The film that Helen Kelly and Labour didn’t want

Keeping in mind, most of the money was spent in New Zealand, this phenomenal success was well worth some tax and employment law changes.

Making the movie trilogy The Hobbit has cost more than half a billion dollars so far, double the amount spent on the three movies in the “The Lord of the Rings” series.

That figure includes the major 266 days of filming with actors that was completed last year, although it doesn’t include an additional two months or so of “pick-up” shoots done this year. There will likely also be additional post-production costs as the next two movies are completed.  

Through March 31, production had cost NZ$676 million New Zealand dollars, according to financial documents filed Friday.

Distributor Warner Bros. and director Peter Jackson may consider it money well spent. To date, only the first movie in the latest trilogy has been released. The Hobbit: An Unexpected Journey took in just over $1 billion at the box office.

The documents, filed online by New Zealand’s Companies Office, provide a rare insight into the exact costs of a blockbuster Hollywood production. Often studios release only rough estimates, if anything.

When making the trilogy, Warner Bros. created a wholly-owned New Zealand company it named “3 Foot 7 Ltd,” in reference to the diminutive stature of the movie’s hobbits and dwarves.

Company documents show that New Zealand taxpayers have so far contributed NZ$98 million to the trilogy through an incentive scheme designed to attract big budget movies to the country. Such schemes are common among US states and foreign countries that compete for movies.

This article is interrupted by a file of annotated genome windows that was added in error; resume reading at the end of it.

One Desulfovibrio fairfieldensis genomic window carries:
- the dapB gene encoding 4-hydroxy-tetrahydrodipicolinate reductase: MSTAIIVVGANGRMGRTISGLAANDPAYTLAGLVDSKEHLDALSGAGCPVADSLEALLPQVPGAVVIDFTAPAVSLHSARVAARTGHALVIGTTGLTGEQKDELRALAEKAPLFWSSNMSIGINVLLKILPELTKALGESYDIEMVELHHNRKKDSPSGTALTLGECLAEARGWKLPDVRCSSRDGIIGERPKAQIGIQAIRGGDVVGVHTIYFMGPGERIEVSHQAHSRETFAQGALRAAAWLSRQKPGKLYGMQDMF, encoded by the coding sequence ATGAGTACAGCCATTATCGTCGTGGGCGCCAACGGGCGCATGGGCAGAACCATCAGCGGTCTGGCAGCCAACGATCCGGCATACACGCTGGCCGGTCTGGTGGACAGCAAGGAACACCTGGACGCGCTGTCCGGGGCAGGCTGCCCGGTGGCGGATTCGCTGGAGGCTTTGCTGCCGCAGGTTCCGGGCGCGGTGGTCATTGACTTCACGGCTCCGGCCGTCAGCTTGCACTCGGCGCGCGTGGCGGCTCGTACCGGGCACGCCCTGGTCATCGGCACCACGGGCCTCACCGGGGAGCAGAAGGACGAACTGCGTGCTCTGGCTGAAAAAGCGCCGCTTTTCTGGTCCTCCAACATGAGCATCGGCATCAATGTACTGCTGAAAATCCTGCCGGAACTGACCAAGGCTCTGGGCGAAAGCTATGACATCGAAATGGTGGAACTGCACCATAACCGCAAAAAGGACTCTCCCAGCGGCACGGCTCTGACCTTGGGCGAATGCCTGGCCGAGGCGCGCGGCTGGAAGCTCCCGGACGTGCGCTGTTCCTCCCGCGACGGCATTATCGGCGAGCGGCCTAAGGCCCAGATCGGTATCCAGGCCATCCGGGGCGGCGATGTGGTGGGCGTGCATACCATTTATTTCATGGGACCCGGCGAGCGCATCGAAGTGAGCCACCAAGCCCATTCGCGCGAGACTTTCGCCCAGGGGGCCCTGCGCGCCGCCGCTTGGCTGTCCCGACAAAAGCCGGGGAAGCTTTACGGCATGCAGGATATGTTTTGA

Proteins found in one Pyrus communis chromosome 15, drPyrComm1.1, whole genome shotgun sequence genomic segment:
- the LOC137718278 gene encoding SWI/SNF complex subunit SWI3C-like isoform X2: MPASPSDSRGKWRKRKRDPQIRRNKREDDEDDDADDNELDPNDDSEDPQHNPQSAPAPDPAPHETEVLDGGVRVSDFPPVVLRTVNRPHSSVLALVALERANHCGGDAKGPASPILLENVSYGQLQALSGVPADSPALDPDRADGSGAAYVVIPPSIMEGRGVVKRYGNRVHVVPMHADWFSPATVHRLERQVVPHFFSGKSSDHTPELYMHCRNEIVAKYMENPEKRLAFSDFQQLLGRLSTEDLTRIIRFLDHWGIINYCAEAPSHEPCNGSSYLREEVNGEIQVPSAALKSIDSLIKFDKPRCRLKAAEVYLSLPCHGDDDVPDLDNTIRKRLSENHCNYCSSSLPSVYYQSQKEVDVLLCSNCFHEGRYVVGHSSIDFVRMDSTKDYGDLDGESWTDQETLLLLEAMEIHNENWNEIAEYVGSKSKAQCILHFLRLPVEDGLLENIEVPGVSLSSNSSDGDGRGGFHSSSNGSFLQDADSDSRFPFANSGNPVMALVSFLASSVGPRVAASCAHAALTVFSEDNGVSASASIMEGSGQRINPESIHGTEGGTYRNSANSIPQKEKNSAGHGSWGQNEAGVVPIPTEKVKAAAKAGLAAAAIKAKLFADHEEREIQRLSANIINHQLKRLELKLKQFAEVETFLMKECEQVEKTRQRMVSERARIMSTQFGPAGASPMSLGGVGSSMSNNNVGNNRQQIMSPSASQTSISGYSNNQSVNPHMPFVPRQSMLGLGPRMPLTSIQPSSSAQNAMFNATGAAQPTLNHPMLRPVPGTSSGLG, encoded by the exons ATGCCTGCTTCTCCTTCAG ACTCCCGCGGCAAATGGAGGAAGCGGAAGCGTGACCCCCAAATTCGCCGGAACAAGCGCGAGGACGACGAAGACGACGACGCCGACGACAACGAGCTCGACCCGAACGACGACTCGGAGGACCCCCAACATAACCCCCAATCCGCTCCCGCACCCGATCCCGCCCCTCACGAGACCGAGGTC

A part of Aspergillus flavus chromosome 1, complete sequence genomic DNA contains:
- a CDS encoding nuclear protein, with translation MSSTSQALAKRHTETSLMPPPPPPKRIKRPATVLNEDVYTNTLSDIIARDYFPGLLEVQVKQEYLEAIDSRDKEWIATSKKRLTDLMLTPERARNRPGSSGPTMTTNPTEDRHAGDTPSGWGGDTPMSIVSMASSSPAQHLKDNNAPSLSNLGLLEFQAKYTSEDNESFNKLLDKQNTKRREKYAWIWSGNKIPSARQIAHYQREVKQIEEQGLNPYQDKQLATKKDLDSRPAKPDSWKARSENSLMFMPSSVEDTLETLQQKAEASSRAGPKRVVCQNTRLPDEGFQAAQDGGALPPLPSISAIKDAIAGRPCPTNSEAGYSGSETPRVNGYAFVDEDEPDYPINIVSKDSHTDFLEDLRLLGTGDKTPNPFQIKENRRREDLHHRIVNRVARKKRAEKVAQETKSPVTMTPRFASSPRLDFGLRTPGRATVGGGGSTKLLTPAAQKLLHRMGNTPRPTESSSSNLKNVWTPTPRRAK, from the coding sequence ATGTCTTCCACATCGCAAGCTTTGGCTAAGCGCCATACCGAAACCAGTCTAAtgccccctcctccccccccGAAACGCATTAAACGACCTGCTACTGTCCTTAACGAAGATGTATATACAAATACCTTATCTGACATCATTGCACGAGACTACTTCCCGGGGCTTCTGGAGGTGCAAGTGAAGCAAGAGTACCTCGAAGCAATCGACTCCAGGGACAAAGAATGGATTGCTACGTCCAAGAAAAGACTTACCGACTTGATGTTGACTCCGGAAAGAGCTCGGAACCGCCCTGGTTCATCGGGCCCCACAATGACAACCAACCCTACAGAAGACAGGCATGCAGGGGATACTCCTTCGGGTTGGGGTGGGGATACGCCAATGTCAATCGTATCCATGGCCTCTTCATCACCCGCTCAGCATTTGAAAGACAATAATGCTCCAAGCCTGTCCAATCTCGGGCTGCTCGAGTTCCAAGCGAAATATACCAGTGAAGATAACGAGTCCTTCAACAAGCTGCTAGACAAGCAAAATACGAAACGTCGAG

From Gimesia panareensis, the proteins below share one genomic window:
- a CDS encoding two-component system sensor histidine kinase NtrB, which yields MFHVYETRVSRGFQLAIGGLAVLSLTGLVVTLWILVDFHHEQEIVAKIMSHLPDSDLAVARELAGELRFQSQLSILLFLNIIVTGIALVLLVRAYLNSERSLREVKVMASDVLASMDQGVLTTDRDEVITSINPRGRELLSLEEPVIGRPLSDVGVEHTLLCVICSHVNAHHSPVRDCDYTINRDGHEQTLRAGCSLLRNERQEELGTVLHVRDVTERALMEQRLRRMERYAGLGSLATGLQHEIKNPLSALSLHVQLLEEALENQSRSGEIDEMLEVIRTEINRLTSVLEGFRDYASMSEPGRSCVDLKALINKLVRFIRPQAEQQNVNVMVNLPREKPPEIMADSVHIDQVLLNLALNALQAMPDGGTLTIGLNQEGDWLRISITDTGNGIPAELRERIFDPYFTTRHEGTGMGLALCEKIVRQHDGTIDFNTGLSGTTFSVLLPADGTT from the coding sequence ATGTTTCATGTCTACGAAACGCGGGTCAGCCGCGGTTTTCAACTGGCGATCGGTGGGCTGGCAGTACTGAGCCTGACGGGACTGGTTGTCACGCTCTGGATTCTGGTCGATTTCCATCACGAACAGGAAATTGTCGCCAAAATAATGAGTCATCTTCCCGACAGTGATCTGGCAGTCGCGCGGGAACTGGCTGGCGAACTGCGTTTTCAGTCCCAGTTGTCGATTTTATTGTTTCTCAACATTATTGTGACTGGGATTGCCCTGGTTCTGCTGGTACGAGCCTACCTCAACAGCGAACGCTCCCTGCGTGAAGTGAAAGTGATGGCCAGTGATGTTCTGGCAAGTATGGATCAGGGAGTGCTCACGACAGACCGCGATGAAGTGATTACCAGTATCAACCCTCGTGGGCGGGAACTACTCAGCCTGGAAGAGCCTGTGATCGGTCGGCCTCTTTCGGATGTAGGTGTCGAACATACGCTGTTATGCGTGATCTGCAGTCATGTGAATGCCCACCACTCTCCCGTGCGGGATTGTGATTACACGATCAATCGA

We’re competing in an international marketplace, and the employment, economic and tourism benefits are well in excess of $98 million.

As Labour is so fond of saying “Where are the job?”.  Well, there they are!

 

Source: NZ Herald


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As much at home writing editorials as being the subject of them, Cam has won awards, including the Canon Media Award for his work on the Len Brown/Bevan Chuang story.  And when he’s not creating the news, he tends to be in it, with protagonists using the courts, media and social media to deliver financial as well as death threats.

They say that news is something that someone, somewhere, wants kept quiet.   Cam Slater doesn’t do quiet, and as a result he is a polarising, controversial but highly effective journalist that takes no prisoners.

He is fearless in his pursuit of a story.

Love him or loathe him.  But you can’t ignore him.

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